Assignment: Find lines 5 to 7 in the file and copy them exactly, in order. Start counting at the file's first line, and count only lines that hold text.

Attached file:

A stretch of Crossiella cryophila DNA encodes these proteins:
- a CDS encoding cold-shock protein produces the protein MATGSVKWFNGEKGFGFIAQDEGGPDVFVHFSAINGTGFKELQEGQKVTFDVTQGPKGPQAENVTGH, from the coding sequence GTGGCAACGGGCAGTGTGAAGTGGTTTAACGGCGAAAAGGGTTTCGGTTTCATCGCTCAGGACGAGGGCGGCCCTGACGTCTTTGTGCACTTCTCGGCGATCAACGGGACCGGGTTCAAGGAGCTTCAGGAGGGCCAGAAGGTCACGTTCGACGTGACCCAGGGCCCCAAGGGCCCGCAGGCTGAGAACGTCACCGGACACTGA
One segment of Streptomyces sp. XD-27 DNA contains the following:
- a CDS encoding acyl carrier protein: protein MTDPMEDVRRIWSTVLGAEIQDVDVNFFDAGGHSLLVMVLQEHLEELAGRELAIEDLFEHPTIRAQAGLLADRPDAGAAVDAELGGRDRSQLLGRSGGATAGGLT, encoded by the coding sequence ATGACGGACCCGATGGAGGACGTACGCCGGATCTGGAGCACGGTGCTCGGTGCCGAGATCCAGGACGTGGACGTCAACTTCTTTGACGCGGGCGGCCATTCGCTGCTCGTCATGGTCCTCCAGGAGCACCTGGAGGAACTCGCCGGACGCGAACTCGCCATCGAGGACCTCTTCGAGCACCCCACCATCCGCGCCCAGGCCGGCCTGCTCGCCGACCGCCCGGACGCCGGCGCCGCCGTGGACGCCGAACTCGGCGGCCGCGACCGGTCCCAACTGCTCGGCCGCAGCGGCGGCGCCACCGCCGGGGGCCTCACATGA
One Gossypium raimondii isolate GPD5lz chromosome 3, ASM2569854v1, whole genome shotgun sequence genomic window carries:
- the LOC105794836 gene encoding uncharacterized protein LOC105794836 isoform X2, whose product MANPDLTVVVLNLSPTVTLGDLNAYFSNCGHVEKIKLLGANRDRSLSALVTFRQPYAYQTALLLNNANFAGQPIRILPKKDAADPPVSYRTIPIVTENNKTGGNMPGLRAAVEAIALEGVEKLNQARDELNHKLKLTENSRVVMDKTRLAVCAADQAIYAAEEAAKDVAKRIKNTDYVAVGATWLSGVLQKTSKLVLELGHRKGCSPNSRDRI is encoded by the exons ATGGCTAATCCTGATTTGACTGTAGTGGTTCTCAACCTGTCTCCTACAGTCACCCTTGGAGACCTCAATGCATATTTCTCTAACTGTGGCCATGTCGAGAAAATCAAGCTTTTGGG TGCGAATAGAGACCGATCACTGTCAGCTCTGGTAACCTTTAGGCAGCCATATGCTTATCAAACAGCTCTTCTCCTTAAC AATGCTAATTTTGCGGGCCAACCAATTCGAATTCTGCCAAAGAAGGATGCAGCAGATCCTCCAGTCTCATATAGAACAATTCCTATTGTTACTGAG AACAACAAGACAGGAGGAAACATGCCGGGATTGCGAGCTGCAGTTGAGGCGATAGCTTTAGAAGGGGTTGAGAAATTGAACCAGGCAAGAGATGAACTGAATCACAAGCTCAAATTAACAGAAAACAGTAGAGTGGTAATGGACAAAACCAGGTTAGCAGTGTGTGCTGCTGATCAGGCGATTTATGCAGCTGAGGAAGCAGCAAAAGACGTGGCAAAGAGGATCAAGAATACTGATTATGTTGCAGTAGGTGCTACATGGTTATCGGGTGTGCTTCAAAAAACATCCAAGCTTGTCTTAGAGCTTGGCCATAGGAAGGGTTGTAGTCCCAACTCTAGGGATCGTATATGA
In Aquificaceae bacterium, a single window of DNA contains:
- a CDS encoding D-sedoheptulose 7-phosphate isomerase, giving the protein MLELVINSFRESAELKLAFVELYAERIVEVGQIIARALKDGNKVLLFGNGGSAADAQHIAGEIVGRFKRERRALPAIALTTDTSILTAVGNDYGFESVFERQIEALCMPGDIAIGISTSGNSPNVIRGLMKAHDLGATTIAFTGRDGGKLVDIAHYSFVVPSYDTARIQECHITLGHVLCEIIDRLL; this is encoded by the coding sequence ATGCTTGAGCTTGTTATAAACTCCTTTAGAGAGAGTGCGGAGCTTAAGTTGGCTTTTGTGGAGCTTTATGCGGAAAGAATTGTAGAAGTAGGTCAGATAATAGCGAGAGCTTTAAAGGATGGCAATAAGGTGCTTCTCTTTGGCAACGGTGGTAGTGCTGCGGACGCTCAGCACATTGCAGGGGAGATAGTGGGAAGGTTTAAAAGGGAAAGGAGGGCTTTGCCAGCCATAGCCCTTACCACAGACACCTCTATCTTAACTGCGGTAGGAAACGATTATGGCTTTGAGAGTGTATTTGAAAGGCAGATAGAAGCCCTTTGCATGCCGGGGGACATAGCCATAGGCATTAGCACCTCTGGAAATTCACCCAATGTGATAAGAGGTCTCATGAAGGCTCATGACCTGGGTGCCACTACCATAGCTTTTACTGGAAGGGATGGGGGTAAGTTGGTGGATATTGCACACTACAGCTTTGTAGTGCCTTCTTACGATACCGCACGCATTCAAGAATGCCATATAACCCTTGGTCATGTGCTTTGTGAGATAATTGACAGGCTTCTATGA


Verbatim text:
One Gossypium raimondii isolate GPD5lz chromosome 3, ASM2569854v1, whole genome shotgun sequence genomic window carries:
- the LOC105794836 gene encoding uncharacterized protein LOC105794836 isoform X2, whose product MANPDLTVVVLNLSPTVTLGDLNAYFSNCGHVEKIKLLGANRDRSLSALVTFRQPYAYQTALLLNNANFAGQPIRILPKKDAADPPVSYRTIPIVTENNKTGGNMPGLRAAVEAIALEGVEKLNQARDELNHKLKLTENSRVVMDKTRLAVCAADQAIYAAEEAAKDVAKRIKNTDYVAVGATWLSGVLQKTSKLVLELGHRKGCSPNSRDRI is encoded by the exons ATGGCTAATCCTGATTTGACTGTAGTGGTTCTCAACCTGTCTCCTACAGTCACCCTTGGAGACCTCAATGCATATTTCTCTAACTGTGGCCATGTCGAGAAAATCAAGCTTTTGGG TGCGAATAGAGACCGATCACTGTCAGCTCTGGTAACCTTTAGGCAGCCATATGCTTATCAAACAGCTCTTCTCCTTAAC AATGCTAATTTTGCGGGCCAACCAATTCGAATTCTGCCAAAGAAGGATGCAGCAGATCCTCCAGTCTCATATAGAACAATTCCTATTGTTACTGAG AACAACAAGACAGGAGGAAACATGCCGGGATTGCGAGCTGCAGTTGAGGCGATAGCTTTAGAAGGGGTTGAGAAATTGAACCAGGCAAGAGATGAACTGAATCACAAGCTCAAATTAACAGAAAACAGTAGAGTGGTAATGGACAAAACCAGGTTAGCAGTGTGTGCTGCTGATCAGGCGATTTATGCAGCTGAGGAAGCAGCAAAAGACGTGGCAAAGAGGATCAAGAATACTGATTATGTTGCAGTAGGTGCTACATGGTTATCGGGTGTGCTTCAAAAAACATCCAAGCTTGTCTTAGAGCTTGGCCATAGGAAGGGTTGTAGTCCCAACTCTAGGGATCGTATATGA
In Aquificaceae bacterium, a single window of DNA contains: